Women Who Have Influenced Me by Anna J Stewart


A Guest blog for Women’s History Month

Women Who Have Influenced Me by Anna J Stewart

It is safe to say I would not be where I am today without a number of women, mostly authors, who have personally influenced me. From receiving an encouraging response to a fan letter I wrote to Nora Roberts when I first started thinking about becoming a romance author, to working as an assistant to author Brenda Novak (she taught me so much about the business), to my own grandmother and mother, who only ever supported and encouraged my dream of becoming a writer, my life has been touched by many who have guided me along the way.

But there are also women who never had any idea they had an effect on me. Women who lived in a completely different world of celebrity and accomplishment and have been part of my life for as long as I can remember.   

I was a kid of the 70’s, and my mind from day one, was filled with stories from the books I could not put down. I’d invent my own stories and act them out in my room (I was also an only child), and it never occurred to me there could be more than that. Until one day in 1977, when I stepped into a movie theater and watched the fluorescent yellow lettering scroll up the screen and take me to a galaxy far, far away.

Sassy, spunky, determined, and didn’t take crap from anyone Princess Leia didn’t only become part of my life that day because she was a heroine like no other I’d ever seen on screen before. Her strength and visceral connection to me was due to one important factor: who portrayed her. Carrie Fisher was awe inspiring, for me as a seven-year-old, to even now, as a fifty-year-old. Carrie didn’t start and stop with Leia, she used that platform and that success to catapult her to success both in front of and behind the camera as a screenwriter and script fixer. Her no-holds-barred, filter less attitude cut through society’s niceties and reminded me, as someone who was only beginning to discover what I wanted to become, let me see someone who accomplished what she set out to—in spite of the roadblocks in her way. Her wit and humor transcended the human language and made me realize how complex thought, reaction, and commentary could be. She, along with my favorite authors, ignited a love of words that burns to this day.

Speaking of someone facing roadblocks. Growing up, I was lucky enough to be introduced to classic Hollywood movies at a very early age. While I loved the adventure and romance of the Robin Hood and Captain Blood era, it was seeing Marilyn Monroe in Gentlemen Prefer Blondes that caused an obsession that lasts to this day. I have no idea what sparked the connection. Perhaps it was learning we shared the same birthday or that, as I soon learned details of her existence, led such a tragic and misunderstood life. The mystery of her death was of course fascinating, especially to a blooming fiction-writing mind, but there was just this… aura about her I couldn’t look away from. I read countless books about her life; watched every single one of her movies; devoured interviews and quotes and spent ages puzzling over what might have been. To have accomplished everything she did by the time she died at 36, despite some horrific circumstances and decidedly misogynistic behavior by so many in her life, showed me that there are ways to work around life. She also showed me that what you see on the outside isn’t usually anything close to what’s going on the inside. We all wear masks. Some more visible—and damaged—than others.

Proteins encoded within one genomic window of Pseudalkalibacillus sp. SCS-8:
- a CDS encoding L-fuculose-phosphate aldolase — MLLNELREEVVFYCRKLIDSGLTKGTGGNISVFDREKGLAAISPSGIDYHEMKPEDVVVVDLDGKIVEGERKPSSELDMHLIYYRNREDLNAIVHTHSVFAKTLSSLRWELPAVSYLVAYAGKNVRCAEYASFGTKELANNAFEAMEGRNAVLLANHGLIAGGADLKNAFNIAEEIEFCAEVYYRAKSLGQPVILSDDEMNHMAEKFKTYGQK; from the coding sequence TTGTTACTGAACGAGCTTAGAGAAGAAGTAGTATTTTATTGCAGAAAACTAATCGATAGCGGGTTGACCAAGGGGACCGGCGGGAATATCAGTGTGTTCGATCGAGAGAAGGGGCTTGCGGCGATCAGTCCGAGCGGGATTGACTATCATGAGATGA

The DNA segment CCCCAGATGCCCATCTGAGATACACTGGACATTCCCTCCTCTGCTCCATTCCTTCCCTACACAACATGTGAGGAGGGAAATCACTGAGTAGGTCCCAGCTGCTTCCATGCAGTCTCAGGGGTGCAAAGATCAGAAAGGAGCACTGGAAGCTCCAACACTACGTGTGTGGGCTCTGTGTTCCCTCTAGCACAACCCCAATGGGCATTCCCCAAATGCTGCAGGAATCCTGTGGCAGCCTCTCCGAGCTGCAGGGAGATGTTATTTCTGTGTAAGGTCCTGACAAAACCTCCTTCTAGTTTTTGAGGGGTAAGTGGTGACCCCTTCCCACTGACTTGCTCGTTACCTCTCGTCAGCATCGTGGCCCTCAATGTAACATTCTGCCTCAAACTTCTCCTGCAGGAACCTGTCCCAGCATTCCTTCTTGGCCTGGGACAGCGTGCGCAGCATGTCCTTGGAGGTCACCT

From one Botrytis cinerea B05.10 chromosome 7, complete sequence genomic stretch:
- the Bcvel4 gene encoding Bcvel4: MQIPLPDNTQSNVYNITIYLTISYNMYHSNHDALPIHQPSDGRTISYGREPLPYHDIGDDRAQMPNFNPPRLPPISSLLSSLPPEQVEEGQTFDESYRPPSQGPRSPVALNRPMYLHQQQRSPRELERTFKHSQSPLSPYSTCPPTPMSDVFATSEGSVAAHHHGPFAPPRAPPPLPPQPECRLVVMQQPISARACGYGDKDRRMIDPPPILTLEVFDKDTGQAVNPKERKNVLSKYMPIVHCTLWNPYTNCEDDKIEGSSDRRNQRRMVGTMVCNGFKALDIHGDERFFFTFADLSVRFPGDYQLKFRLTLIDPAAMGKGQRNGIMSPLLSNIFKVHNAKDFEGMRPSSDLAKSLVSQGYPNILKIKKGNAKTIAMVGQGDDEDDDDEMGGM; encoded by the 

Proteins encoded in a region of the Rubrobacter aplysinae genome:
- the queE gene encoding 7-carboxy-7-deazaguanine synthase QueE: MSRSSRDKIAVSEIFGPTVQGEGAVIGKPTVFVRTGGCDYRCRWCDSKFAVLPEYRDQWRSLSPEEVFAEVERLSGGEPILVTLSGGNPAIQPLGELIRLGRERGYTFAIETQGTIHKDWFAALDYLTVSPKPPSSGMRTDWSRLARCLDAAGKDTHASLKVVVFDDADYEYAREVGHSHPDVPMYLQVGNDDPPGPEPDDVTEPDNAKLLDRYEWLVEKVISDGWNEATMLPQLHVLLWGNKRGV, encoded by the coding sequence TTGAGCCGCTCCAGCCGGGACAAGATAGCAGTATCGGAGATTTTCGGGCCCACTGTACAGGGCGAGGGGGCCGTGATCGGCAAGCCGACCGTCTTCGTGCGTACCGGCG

With Carrie and Marilyn in my inspiration pockets, my most recent inspiration comes from a different direction. Julia Child was, by most estimations, one of the most unique and undefinable humans to ever walk the planet. Between her Amazonian stature and voice, she was different from the start, but she never let that get in her way. Her positivity as she explored the life she wanted to lead, was bombastic and contagious. I can remember seeing her show on the kitchen TV as my mother cooked along with her. Julia was hypnotic while entertaining and oh how she could laugh at herself. She taught me that mistakes, not necessarily successes, are what we learn from and that we should embrace them with as much joy as we do accolades. As someone who loves to cook and bake as well as write and create, I find myself thinking not only of Julia, but of Carrie and Marilyn, and how, if they hadn’t lived the lives they did, if they hadn’t taken the chances they took, my life may very well have turned out very differently.

Thank you, ladies. Whatever lies beyond, I hope you’re all having a marvelous time.

Here’s a look at Anna’s latest release:

Colton 911 Chicago: Undercover Heat

When her life is upended, a detective goes undercover to save it…

After tragedy strikes, chef Tatum Colton buries herself in her job. Detective Cruz Medina soon rocks her world once again, claiming criminals are using her restaurant as a front for nefarious activities. Cruz needs Tatum’s help to go undercover as her sous-chef, putting them both in the line of fire. But when things get hot in and out of the kitchen, can Cruz protect Tatum and their growing bond?

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Her fiction writing has received the Author / Ambassador at Library Journal Self-e Authors, Winner Queen of the West Reader Favorite Award, Amazon Bestseller - Historical, Double finalist in the Next Generation Indie Book Awards in the Mystery and Humorous Categories. Writing humorous cozy mysteries and romantic comedy, Jocie can find humor in most everything, even when she shouldn't. She lives in the Midwest on Dust Bunny Farm with her family.